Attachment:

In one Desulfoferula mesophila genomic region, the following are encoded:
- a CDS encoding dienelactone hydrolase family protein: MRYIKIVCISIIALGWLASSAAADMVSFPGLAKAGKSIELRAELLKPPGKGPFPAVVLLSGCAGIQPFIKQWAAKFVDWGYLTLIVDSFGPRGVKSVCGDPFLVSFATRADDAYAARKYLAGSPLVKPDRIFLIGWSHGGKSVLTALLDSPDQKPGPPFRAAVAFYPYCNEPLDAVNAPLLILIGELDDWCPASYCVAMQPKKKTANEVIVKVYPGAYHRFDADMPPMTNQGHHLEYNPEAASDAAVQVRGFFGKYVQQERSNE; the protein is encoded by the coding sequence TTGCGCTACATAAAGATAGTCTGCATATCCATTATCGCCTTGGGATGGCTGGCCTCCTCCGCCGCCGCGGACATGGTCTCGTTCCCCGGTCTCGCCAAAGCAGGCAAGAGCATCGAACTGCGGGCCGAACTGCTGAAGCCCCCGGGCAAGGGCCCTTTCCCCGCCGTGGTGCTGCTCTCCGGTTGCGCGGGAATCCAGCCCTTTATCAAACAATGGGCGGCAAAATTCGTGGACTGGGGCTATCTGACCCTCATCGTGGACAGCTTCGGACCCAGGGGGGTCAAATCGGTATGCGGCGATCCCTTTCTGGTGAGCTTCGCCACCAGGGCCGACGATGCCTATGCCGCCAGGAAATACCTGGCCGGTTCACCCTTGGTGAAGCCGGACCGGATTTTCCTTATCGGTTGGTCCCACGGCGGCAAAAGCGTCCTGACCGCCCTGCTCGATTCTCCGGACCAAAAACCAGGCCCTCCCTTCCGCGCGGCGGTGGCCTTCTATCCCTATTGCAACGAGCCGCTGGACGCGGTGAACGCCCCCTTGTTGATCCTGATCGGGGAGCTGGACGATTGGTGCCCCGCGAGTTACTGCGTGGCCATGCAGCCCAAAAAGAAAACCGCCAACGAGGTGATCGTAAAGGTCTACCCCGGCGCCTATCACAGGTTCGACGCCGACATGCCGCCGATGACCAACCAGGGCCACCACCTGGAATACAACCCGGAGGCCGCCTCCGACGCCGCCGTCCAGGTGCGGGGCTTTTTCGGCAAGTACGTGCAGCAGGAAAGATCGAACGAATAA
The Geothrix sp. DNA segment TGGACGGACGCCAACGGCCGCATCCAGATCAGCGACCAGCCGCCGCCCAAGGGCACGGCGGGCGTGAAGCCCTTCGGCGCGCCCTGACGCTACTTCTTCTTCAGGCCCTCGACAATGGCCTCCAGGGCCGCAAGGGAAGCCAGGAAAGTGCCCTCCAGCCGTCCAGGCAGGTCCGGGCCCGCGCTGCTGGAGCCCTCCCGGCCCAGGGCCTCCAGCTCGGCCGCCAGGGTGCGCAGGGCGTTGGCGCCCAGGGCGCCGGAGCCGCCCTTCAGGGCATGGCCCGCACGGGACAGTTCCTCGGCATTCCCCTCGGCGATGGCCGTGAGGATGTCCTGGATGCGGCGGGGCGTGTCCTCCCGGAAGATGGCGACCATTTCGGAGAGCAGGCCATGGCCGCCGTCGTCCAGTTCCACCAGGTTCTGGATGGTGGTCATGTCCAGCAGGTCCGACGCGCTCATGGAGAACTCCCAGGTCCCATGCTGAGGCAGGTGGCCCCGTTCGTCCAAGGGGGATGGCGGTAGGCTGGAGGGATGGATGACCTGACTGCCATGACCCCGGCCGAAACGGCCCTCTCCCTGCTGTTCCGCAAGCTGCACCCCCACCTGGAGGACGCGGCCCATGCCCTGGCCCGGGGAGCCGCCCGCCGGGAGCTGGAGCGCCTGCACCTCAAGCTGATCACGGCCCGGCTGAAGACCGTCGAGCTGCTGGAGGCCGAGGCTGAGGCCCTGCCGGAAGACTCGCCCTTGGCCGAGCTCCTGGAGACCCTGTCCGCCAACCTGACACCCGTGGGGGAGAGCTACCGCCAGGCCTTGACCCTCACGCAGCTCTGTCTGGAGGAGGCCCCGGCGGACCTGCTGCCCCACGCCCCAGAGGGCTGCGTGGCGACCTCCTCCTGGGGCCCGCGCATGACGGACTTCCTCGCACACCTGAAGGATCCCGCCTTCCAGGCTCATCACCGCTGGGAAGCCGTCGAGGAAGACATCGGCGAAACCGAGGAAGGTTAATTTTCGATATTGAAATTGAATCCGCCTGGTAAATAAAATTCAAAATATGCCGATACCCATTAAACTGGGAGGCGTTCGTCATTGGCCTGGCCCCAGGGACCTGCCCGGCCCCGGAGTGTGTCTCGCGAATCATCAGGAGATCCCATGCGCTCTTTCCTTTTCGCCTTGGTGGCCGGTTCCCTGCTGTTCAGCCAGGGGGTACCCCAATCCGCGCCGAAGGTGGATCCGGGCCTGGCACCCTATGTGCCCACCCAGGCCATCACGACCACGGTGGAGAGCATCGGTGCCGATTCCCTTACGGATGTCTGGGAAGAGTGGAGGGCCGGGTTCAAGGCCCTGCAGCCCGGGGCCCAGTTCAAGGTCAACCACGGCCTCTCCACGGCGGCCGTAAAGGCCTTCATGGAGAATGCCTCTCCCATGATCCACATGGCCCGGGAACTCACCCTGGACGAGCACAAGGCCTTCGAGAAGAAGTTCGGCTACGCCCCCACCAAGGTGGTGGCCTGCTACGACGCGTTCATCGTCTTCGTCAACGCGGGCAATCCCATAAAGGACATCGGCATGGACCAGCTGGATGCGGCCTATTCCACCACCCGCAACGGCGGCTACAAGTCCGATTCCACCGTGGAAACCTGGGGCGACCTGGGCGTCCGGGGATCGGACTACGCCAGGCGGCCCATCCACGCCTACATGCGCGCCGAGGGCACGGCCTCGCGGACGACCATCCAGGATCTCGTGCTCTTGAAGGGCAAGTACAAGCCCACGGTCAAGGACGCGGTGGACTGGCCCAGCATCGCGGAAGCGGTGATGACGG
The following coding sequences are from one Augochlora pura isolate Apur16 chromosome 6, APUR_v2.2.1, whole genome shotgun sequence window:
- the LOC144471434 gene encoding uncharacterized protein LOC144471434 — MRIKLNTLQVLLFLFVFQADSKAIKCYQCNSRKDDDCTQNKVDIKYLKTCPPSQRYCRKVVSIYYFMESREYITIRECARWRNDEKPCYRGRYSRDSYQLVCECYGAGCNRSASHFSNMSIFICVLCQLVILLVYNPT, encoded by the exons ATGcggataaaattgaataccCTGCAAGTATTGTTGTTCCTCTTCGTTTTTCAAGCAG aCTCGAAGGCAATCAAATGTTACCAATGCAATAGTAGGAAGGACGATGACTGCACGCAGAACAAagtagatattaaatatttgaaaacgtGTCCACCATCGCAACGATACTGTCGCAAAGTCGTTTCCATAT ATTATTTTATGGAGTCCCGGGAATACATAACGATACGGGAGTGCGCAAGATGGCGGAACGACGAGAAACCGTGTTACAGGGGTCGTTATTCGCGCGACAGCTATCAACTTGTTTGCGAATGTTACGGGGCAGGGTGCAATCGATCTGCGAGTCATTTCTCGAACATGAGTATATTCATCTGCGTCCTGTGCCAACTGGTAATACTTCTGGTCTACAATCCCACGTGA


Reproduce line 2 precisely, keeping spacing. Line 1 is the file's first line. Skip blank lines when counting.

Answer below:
- a CDS encoding dienelactone hydrolase family protein: MRYIKIVCISIIALGWLASSAAADMVSFPGLAKAGKSIELRAELLKPPGKGPFPAVVLLSGCAGIQPFIKQWAAKFVDWGYLTLIVDSFGPRGVKSVCGDPFLVSFATRADDAYAARKYLAGSPLVKPDRIFLIGWSHGGKSVLTALLDSPDQKPGPPFRAAVAFYPYCNEPLDAVNAPLLILIGELDDWCPASYCVAMQPKKKTANEVIVKVYPGAYHRFDADMPPMTNQGHHLEYNPEAASDAAVQVRGFFGKYVQQERSNE; the protein is encoded by the coding sequence TTGCGCTACATAAAGATAGTCTGCATATCCATTATCGCCTTGGGATGGCTGGCCTCCTCCGCCGCCGCGGACATGGTCTCGTTCCCCGGTCTCGCCAAAGCAGGCAAGAGCATCGAACTGCGGGCCGAACTGCTGAAGCCCCCGGGCAAGGGCCCTTTCCCCGCCGTGGTGCTGCTCTCCGGTTGCGCGGGAATCCAGCCCTTTATCAAACAATGGGCGGCAAAATTCGTGGACTGGGGCTATCTGACCCTCATCGTGGACAGCTTCGGACCCAGGGGGGTCAAATCGGTATGCGGCGATCCCTTTCTGGTGAGCTTCGCCACCAGGGCCGACGATGCCTATGCCGCCAGGAAATACCTGGCCGGTTCACCCTTGGTGAAGCCGGACCGGATTTTCCTTATCGGTTGGTCCCACGGCGGCAAAAGCGTCCTGACCGCCCTGCTCGATTCTCCGGACCAAAAACCAGGCCCTCCCTTCCGCGCGGCGGTGGCCTTCTATCCCTATTGCAACGAGCCGCTGGACGCGGTGAACGCCCCCTTGTTGATCCTGATCGGGGAGCTGGACGATTGGTGCCCCGCGAGTTACTGCGTGGCCATGCAGCCCAAAAAGAAAACCGCCAACGAGGTGATCGTAAAGGTCTACCCCGGCGCCTATCACAGGTTCGACGCCGACATGCCGCCGATGACCAACCAGGGCCACCACCTGGAATACAACCCGGAGGCCGCCTCCGACGCCGCCGTCCAGGTGCGGGGCTTTTTCGGCAAGTACGTGCAGCAGGAAAGATCGAACGAATAA